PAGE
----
What is Desem? Meet the Old Belgian Sourdough Starter!

Published Categorized as Sourdough Tips Tagged

Imagine a bread so rich in flavor, so complex in texture, that it makes you question everything you thought you knew about baking. Enter desem: the enigmatic sourdough that’s been captivating bread lovers for ages. But what exactly sets this Belgian-born bread apart from its crusty counterparts? Let’s slice into the world of desem (and desembrot) and uncover its secrets.

What is desem? Meet the old belgian sourdough starter!

Table of Contents

What is Desem?

Desem bread, a beloved Belgian sourdough tradition, showcases centuries of artisanal baking expertise. This special bread is known for its exclusive use of whole wheat flour and low-hydration dough, creating a dense, flavorful loaf with a chewy interior and thick crust. The slow fermentation process, which takes between 12 to 24 hours, allows natural yeasts and bacteria to develop rich flavors and boost the bread’s nutritional value.

How to Make Desem

You’ll need just two simple ingredients: whole wheat flour and water. When selecting your whole wheat flour, opt for a high-quality, organic variety to ensure the best results.

To create your desem starter, mix equal parts whole wheat flour and water in a non-reactive container, such as a glass jar. The consistency should resemble a thick paste. Cover the container with a breathable lid or a clean cloth, allowing air to circulate while keeping out debris. Place the starter in a warm, draft-free spot in your kitchen, ideally around 70-75°F (21-24°C).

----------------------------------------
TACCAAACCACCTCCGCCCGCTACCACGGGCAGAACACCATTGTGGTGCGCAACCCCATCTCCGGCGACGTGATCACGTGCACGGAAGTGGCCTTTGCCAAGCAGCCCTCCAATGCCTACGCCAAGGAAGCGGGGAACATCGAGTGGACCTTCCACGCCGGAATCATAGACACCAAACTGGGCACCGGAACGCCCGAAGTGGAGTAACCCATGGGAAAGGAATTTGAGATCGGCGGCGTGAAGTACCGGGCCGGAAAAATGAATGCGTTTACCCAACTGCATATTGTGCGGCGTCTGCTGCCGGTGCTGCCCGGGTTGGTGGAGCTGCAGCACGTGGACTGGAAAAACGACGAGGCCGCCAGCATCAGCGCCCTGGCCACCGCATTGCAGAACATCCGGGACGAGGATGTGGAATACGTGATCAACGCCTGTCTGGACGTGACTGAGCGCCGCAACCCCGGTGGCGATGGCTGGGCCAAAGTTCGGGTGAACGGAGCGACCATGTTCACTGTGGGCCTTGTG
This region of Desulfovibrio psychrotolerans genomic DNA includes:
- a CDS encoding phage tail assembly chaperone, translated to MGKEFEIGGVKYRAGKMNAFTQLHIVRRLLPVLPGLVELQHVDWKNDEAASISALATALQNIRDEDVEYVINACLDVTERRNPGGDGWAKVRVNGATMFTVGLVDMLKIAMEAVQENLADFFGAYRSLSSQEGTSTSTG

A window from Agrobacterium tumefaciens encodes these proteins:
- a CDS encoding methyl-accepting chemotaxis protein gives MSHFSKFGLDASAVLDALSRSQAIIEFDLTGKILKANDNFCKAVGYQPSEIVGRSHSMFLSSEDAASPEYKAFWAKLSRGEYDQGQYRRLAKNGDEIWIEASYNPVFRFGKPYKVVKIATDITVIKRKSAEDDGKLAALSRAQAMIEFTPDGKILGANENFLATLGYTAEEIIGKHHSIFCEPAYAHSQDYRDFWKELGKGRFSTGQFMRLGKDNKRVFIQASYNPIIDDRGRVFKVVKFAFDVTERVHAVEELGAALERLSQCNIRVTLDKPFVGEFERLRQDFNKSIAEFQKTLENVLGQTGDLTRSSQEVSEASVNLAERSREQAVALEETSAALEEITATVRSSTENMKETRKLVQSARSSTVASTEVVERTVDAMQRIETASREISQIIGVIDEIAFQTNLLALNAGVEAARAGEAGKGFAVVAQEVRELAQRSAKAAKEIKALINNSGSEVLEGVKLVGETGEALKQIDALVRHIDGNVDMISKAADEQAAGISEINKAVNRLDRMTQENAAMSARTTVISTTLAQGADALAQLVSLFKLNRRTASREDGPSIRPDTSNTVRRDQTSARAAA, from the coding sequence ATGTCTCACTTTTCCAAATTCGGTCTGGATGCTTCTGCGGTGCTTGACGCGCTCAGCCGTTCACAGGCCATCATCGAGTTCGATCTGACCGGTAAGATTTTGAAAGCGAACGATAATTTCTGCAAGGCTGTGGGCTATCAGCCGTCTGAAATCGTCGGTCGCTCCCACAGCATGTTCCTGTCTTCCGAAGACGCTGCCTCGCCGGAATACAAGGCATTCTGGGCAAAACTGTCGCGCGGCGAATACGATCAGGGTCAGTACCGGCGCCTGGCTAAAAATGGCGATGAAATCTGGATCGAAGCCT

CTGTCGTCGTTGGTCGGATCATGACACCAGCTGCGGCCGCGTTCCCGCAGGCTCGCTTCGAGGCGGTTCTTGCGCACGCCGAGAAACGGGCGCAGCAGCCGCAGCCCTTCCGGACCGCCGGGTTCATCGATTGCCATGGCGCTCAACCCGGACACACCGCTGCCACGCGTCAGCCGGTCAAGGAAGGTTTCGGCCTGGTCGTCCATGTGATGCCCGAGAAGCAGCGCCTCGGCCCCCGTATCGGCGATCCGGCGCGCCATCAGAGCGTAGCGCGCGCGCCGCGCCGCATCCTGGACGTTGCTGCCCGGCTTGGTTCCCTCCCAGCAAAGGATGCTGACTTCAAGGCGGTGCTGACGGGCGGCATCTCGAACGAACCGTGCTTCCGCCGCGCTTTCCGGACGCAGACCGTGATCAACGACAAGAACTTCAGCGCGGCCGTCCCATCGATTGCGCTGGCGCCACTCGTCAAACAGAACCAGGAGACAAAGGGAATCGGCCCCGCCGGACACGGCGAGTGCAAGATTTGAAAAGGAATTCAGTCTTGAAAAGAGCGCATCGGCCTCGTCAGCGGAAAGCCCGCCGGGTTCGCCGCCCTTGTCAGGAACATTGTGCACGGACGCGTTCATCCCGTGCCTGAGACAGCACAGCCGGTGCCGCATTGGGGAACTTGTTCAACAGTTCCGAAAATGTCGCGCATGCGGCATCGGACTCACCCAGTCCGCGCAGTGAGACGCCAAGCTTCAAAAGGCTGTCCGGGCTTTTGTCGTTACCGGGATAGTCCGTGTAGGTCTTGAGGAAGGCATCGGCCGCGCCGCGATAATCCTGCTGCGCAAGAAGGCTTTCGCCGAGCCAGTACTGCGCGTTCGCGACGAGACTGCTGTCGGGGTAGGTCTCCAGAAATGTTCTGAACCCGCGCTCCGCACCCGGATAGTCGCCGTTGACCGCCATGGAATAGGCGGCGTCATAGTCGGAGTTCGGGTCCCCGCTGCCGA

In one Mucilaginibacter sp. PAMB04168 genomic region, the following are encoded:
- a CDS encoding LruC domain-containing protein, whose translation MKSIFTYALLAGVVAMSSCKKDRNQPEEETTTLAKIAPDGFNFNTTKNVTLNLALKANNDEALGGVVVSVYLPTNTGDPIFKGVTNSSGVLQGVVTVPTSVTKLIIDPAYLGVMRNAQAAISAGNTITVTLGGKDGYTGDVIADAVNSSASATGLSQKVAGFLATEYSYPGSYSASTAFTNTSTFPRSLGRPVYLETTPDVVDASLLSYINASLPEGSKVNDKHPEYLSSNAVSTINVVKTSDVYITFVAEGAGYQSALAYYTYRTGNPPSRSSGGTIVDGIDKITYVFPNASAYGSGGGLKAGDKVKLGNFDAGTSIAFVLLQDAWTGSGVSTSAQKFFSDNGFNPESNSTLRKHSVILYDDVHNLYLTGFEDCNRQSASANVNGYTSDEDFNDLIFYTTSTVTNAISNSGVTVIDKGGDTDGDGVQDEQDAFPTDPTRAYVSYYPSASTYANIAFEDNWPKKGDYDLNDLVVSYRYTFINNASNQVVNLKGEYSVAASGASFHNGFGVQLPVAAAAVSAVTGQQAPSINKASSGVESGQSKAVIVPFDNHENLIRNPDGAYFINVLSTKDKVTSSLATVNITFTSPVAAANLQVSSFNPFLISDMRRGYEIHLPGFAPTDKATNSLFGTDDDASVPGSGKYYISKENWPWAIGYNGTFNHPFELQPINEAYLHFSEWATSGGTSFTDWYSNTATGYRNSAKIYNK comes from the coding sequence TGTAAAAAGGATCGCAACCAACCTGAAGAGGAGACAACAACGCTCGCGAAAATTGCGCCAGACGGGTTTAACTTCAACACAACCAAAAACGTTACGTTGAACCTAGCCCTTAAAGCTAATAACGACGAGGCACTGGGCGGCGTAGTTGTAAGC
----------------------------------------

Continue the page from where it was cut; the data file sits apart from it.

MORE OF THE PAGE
Over the next few days, your desem starter will begin to ferment, developing a complex flavor profile and a slightly sour aroma. To encourage this process, you’ll need to feed your starter daily. Each day, discard all but a small portion of the starter (about 1/4 cup or 50g) and mix in equal parts fresh whole wheat flour and water. This feeding process provides the yeasts and bacteria with the nutrients they need to thrive.

As your desem starter ferments, you’ll notice bubbles forming on the surface and a slight expansion in volume. This is a sign that the yeasts are actively feeding on the sugars in the flour, producing carbon dioxide and lactic acid. The aroma of your starter will also evolve, becoming more pronounced and tangy over time.

After about 7-10 days of daily feedings, your desem starter should be ready to use. You’ll know it’s ripe when it doubles in volume within 4-8 hours of feeding and has a pleasantly sour smell. At this point, you can begin using it to bake your first loaf of desem bread.

To maintain your starter’s vitality, continue feeding it daily if kept at room temperature, or store it in the refrigerator and feed it weekly for a more low-maintenance approach.